The recently released Finkel Review of energy security has been welcomed by most observers as a blueprint for reform to deliver a more affordable, reliable and clean National Electricity Market. But while the review’s recommendations are wide-ranging, one recommendation in particular has dominated nearly all discussion: a ‘Clean Energy Target’ (CET), which would provide incentives for new low-emissions electricity generation of any technology. There are three broad viewpoints:
· A CET is a workable, investable, reasonably efficient approach to get new generation into the electricity system and reduce emissions – though there are important arguments to be had about crucial design decisions, like the ambition of the targets or the treatment of trade exposed industry;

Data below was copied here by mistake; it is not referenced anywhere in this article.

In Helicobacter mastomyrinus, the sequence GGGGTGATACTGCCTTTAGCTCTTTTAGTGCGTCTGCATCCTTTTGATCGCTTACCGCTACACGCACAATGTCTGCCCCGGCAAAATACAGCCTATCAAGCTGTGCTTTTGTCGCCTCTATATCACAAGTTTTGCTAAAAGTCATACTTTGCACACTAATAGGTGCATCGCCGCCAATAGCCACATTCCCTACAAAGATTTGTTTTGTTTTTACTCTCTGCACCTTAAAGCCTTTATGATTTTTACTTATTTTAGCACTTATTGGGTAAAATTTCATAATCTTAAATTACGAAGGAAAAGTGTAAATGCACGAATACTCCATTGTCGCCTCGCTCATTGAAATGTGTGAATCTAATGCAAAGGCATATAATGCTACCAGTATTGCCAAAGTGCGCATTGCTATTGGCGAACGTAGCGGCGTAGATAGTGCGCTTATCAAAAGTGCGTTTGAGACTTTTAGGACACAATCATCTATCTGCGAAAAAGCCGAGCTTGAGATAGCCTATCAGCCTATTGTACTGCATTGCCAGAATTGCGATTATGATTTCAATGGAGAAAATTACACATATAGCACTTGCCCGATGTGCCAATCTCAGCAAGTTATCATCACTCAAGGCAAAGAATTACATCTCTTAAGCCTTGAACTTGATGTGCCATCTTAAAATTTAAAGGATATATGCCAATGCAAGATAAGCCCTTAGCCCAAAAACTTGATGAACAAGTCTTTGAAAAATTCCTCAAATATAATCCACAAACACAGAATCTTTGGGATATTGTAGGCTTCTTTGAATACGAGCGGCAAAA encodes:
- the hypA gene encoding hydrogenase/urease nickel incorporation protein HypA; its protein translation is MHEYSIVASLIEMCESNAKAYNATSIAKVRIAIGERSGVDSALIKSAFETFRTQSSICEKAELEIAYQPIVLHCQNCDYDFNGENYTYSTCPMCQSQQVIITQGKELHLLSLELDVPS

· A CET is a poor substitute for other policies, like an Emissions Intensity Scheme or an Emissions Trading Scheme, that may have lower economic costs, sharper incentives for emitters or energy users, or be more investable;
· A CET may be workable for new renewable or gas investment, but provides inadequate incentives for new coal generation; a complementary policy is needed to support new coal generation through long term contracts.
This working paper focusses on the approach suggested in the third viewpoint above: what would a contract policy to bring in new coal fired generators look like? What would be its costs to government and its wider effects? Should Australia adopt such a policy?